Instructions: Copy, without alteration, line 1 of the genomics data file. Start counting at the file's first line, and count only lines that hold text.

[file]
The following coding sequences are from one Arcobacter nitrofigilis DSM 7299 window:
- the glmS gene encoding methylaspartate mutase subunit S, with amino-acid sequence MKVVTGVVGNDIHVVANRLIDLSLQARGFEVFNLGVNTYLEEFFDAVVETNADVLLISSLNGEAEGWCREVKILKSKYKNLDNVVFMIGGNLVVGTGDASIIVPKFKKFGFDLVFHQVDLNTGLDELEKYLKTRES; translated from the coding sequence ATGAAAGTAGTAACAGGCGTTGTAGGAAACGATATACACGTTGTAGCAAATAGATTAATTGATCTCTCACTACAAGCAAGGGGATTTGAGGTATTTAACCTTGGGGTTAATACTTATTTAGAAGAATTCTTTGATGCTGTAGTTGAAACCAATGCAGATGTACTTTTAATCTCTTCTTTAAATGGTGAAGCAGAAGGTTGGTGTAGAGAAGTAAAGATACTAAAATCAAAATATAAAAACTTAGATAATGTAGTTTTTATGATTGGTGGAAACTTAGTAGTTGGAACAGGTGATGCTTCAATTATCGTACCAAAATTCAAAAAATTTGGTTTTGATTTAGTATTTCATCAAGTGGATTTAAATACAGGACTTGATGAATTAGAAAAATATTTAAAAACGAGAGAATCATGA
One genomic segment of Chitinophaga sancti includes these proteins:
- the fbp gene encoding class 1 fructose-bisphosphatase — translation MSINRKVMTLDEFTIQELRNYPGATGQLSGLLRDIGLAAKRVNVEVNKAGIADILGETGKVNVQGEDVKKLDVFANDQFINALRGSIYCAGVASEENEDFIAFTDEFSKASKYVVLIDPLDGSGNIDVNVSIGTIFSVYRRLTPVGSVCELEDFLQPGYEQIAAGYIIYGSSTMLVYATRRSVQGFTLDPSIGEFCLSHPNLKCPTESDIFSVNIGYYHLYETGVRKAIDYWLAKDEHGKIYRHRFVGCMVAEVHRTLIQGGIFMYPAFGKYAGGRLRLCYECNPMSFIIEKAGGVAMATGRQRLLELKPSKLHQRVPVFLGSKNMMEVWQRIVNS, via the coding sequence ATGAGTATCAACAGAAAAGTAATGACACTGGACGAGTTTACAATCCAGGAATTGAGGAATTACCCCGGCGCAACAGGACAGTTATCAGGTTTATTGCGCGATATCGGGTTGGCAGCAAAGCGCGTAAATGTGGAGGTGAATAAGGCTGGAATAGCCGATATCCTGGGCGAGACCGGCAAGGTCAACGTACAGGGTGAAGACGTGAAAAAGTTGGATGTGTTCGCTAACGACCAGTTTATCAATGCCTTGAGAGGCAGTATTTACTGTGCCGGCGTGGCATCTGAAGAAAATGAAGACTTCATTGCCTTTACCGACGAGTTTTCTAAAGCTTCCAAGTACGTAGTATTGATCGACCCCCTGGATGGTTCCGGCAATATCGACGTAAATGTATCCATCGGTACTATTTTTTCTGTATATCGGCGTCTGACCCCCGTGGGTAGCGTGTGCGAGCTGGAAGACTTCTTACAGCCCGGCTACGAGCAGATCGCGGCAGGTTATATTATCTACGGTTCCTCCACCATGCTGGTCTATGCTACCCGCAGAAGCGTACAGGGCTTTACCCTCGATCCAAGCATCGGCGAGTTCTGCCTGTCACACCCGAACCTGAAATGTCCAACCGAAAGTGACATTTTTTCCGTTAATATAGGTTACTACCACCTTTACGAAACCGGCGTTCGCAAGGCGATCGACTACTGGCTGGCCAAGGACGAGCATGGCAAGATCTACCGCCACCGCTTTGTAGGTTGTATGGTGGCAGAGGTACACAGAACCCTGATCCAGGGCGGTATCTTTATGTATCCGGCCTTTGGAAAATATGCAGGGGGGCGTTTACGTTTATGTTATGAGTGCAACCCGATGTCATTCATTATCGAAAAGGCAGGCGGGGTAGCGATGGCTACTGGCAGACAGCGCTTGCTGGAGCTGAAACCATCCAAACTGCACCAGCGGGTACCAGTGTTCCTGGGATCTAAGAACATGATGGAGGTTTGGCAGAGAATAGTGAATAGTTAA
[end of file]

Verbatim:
The following coding sequences are from one Arcobacter nitrofigilis DSM 7299 window: